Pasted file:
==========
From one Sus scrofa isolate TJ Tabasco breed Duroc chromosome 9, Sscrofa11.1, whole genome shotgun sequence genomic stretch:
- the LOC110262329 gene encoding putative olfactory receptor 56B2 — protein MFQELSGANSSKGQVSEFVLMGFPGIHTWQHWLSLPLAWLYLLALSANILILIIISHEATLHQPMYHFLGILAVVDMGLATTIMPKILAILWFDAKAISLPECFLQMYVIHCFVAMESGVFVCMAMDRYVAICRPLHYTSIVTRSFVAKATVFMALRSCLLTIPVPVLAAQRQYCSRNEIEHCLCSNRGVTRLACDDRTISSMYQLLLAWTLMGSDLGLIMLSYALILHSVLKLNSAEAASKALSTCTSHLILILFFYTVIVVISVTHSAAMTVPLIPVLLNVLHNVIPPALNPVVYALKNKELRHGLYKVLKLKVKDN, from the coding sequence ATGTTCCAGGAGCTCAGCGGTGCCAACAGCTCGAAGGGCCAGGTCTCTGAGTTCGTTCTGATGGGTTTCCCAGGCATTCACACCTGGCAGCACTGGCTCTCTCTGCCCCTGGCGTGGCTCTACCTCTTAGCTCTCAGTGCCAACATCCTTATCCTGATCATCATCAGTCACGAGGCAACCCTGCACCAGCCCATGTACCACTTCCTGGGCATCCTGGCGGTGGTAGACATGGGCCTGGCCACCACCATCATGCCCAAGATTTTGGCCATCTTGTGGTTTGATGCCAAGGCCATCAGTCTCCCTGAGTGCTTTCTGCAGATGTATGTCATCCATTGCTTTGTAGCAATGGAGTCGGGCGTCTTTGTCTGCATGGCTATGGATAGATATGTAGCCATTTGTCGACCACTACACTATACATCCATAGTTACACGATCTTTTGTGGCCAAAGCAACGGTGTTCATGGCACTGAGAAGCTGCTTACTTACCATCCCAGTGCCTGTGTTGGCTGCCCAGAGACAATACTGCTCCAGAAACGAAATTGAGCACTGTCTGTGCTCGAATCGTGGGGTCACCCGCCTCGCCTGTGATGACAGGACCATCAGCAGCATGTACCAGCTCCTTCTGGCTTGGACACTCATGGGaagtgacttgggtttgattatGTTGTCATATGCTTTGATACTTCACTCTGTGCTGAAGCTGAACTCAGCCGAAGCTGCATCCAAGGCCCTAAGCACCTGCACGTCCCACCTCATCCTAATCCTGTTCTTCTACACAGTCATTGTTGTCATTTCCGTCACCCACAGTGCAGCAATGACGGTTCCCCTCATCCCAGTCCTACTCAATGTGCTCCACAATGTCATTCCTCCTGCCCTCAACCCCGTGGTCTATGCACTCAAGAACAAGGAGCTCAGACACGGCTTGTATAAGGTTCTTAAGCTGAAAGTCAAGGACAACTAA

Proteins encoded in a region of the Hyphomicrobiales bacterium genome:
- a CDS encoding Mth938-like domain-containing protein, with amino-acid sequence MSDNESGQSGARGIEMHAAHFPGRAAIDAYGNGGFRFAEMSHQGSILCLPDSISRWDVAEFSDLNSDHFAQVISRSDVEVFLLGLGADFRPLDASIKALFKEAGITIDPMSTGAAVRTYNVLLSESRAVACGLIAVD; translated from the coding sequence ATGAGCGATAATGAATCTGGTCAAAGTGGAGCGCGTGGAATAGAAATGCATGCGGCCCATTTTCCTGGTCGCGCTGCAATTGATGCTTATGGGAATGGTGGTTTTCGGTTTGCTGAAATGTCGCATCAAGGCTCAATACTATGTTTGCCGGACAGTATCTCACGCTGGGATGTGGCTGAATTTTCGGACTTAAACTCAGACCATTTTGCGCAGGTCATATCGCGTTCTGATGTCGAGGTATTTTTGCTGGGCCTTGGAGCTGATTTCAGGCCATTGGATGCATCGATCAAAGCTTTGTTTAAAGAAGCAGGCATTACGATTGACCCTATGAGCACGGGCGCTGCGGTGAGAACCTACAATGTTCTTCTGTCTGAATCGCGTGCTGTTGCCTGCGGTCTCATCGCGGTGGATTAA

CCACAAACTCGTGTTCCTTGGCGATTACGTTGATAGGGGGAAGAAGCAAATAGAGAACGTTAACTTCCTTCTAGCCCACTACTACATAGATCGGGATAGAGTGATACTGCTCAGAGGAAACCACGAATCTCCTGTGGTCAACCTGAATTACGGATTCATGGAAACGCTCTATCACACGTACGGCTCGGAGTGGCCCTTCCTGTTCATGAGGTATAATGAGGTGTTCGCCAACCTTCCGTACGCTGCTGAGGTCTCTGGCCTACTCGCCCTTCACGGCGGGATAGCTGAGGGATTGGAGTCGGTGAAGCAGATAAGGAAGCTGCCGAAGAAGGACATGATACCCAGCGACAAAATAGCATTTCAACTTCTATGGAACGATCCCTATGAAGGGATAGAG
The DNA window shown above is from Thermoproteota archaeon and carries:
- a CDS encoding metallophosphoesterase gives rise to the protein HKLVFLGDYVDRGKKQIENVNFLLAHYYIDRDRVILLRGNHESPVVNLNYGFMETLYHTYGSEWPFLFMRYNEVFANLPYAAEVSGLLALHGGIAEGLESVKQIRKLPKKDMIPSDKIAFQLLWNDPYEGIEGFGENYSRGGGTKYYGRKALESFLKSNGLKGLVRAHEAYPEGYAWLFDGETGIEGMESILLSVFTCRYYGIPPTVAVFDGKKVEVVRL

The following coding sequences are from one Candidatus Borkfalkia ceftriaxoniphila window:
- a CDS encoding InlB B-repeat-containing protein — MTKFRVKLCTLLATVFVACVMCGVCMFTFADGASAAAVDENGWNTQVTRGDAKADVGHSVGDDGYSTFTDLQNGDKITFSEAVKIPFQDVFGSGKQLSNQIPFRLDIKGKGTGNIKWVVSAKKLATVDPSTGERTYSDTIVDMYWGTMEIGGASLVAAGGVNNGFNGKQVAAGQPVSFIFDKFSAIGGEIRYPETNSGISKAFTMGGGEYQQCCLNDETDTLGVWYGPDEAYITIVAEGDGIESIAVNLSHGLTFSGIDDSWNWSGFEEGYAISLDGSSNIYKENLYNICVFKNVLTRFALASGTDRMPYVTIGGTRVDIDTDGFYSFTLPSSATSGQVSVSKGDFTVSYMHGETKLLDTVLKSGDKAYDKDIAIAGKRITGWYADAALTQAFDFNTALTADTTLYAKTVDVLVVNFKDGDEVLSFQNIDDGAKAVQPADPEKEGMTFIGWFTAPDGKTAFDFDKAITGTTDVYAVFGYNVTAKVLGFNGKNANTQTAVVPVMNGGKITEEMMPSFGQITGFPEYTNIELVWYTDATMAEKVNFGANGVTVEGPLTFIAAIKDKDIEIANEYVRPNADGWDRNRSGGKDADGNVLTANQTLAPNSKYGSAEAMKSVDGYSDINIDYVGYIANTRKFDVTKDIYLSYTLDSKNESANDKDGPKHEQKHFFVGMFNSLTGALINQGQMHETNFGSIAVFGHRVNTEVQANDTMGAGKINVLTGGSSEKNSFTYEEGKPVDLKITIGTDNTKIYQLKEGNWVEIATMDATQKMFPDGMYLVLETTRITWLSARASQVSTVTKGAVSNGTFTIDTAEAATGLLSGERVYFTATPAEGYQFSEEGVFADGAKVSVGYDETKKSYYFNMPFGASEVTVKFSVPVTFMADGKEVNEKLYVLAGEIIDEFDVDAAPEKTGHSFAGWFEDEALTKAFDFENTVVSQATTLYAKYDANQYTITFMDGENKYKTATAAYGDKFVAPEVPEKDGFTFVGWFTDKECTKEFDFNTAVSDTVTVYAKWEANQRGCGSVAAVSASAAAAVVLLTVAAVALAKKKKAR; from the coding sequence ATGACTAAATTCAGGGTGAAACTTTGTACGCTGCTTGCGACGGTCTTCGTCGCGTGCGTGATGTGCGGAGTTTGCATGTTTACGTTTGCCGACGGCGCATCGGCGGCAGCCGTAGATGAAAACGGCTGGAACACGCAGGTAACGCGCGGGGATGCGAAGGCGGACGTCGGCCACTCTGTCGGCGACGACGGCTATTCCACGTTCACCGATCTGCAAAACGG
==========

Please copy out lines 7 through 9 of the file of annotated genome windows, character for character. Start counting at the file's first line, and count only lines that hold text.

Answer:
- a CDS encoding metallophosphoesterase gives rise to the protein HKLVFLGDYVDRGKKQIENVNFLLAHYYIDRDRVILLRGNHESPVVNLNYGFMETLYHTYGSEWPFLFMRYNEVFANLPYAAEVSGLLALHGGIAEGLESVKQIRKLPKKDMIPSDKIAFQLLWNDPYEGIEGFGENYSRGGGTKYYGRKALESFLKSNGLKGLVRAHEAYPEGYAWLFDGETGIEGMESILLSVFTCRYYGIPPTVAVFDGKKVEVVRL

The following coding sequences are from one Candidatus Borkfalkia ceftriaxoniphila window:
- a CDS encoding InlB B-repeat-containing protein — MTKFRVKLCTLLATVFVACVMCGVCMFTFADGASAAAVDENGWNTQVTRGDAKADVGHSVGDDGYSTFTDLQNGDKITFSEAVKIPFQDVFGSGKQLSNQIPFRLDIKGKGTGNIKWVVSAKKLATVDPSTGERTYSDTIVDMYWGTMEIGGASLVAAGGVNNGFNGKQVAAGQPVSFIFDKFSAIGGEIRYPETNSGISKAFTMGGGEYQQCCLNDETDTLGVWYGPDEAYITIVAEGDGIESIAVNLSHGLTFSGIDDSWNWSGFEEGYAISLDGSSNIYKENLYNICVFKNVLTRFALASGTDRMPYVTIGGTRVDIDTDGFYSFTLPSSATSGQVSVSKGDFTVSYMHGETKLLDTVLKSGDKAYDKDIAIAGKRITGWYADAALTQAFDFNTALTADTTLYAKTVDVLVVNFKDGDEVLSFQNIDDGAKAVQPADPEKEGMTFIGWFTAPDGKTAFDFDKAITGTTDVYAVFGYNVTAKVLGFNGKNANTQTAVVPVMNGGKITEEMMPSFGQITGFPEYTNIELVWYTDATMAEKVNFGANGVTVEGPLTFIAAIKDKDIEIANEYVRPNADGWDRNRSGGKDADGNVLTANQTLAPNSKYGSAEAMKSVDGYSDINIDYVGYIANTRKFDVTKDIYLSYTLDSKNESANDKDGPKHEQKHFFVGMFNSLTGALINQGQMHETNFGSIAVFGHRVNTEVQANDTMGAGKINVLTGGSSEKNSFTYEEGKPVDLKITIGTDNTKIYQLKEGNWVEIATMDATQKMFPDGMYLVLETTRITWLSARASQVSTVTKGAVSNGTFTIDTAEAATGLLSGERVYFTATPAEGYQFSEEGVFADGAKVSVGYDETKKSYYFNMPFGASEVTVKFSVPVTFMADGKEVNEKLYVLAGEIIDEFDVDAAPEKTGHSFAGWFEDEALTKAFDFENTVVSQATTLYAKYDANQYTITFMDGENKYKTATAAYGDKFVAPEVPEKDGFTFVGWFTDKECTKEFDFNTAVSDTVTVYAKWEANQRGCGSVAAVSASAAAAVVLLTVAAVALAKKKKAR; from the coding sequence ATGACTAAATTCAGGGTGAAACTTTGTACGCTGCTTGCGACGGTCTTCGTCGCGTGCGTGATGTGCGGAGTTTGCATGTTTACGTTTGCCGACGGCGCATCGGCGGCAGCCGTAGATGAAAACGGCTGGAACACGCAGGTAACGCGCGGGGATGCGAAGGCGGACGTCGGCCACTCTGTCGGCGACGACGGCTATTCCACGTTCACCGATCTGCAAAACGG